The TPRG is based in the University of Reading’s School of Archaeology, Geography and Environmental Science (SAGES), but has members from several departments across the university, reflecting the interdisciplinarity of our research. To learn more about a researcher and their background, please click on their name to access their TPRG profile or follow the links to their departmental webpage.
Frank is a Professor in Tropical Palaeoecology at the Department of Geography and Environmental Science. He heads up the TPRG and is the lead supervisor for Oli and James. Frank’s departmental webpage is here.
Oli is studying how indigenous people and past climate change helped shape southern Brazil’s Araucaria forests, and how they will likely respond to further climate change in the future.
James’s project uses a combination of phytoliths, charcoal and carbon isotope analysis to assess the long-term stand-scale dynamics of ecotonal forests in Bolivia.
Josie is studying the effect of past human activity and climate change on the sustainability of traditional terraced agriculture in the Peruvian Andes during the late-Holocene, and assessing the implications of this for food security now and in the future.
Dan’s project aims to integrate isotope and palaeoecological data, with quantitative modelling to determine the impact of pre-Columbian climate and environmental change, on land use and human occupation for the Peruvian Andes.
Dr Joy Singarayer
Joy is an Associate Professor in Palaeoclimatology at the Department of Meteorology, and co-supervises Richard and Dan. Her departmental webpage is here.
Dr Shovonlal Roy
Shovon is a Lecturer in Remote Sensing in Ecosystem Sciences at the Department of Geography and Environmental Science, and co-supervises Richard, Heather and James. His departmental webpage is here.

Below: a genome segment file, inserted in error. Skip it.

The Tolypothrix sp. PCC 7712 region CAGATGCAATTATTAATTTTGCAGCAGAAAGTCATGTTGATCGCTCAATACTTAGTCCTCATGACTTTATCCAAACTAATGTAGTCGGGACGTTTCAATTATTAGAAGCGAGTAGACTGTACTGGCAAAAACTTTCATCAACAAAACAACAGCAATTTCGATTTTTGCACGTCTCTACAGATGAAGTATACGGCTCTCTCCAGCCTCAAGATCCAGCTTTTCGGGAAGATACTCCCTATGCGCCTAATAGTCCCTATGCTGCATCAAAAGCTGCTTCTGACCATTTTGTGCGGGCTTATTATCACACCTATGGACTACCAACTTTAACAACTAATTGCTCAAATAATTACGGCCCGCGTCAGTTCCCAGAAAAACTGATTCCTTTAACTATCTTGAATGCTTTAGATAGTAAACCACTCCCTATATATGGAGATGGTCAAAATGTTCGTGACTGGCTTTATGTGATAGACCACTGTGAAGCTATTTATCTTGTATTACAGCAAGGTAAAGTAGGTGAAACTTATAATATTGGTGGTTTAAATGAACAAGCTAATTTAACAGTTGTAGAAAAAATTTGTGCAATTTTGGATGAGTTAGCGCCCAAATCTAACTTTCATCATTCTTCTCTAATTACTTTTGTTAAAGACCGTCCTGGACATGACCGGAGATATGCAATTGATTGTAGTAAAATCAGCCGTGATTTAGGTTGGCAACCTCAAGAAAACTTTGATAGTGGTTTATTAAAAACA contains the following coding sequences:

Dr Stuart Black
Stuart is an Associate Professor in Isotope Geochemistry at the Department of Archaeology. He is Dan’s lead supervisor and co-supervises James. His departmental webpage is here.
Dr Nick Branch
Nick is the Head of the School of Archaeology, Geography and Environmental Science. He researches Holocene environmental change and human activities in Peru and Europe, and is Josie’s lead supervisor and one of Dan’s co-supervisors. His departmental webpage is here.
Visiting/Past Group Members
Heather’s PhD examined the long term impacts of drought on the tropical dry forests of Chiquitania, on the Bolivia-Brazil border, to help predict how these forests may respond to future climate change-induced droughts in the region. Heather completed her PhD in 2019 and, after a five-month fellowship in the Parliamentary Office of Science and Technology, joined the Walker Institute as an Interdisciplinary Research Fellow.
Richard’s PhD aimed to improve our understanding of the long term impact of a drier climate upon the vegetation of tropical South America. His multidisciplinary approach involved looking into the past, to see how vegetation in this region responded to a drier climate during the mid-Holocene (ca. 6,000 years ago). This involved synthesising existing palaeo-data, collecting new palaeo-data, and data-model intercomparisons. Richard completed his PhD in 2019, and went on to work as a software developer for JBA Consulting.
Maca was a Postdoctoral Research Assistant in the Department of Geography and Environmental Science, joining in 2014. She studied how southern Brazil’s Araucaria forests responded to past climate change and pre-Columbian human activity, co-supervising Oli and Heather. Maca left in 2017 to take up a position with the Earthwatch Institute, but remains a visiting researcher in the TPRG.
John was a Postdoctoral Research Assistant in the Department of Geography and Environmental Science, joining in 2014. He studied the effects of pre-Columbian humans and past climate change on the forests of southwestern Amazonia, especially around the geoglyphs of Bolivia. He left in 2016 to become an associate editor of Nature Human Behaviour.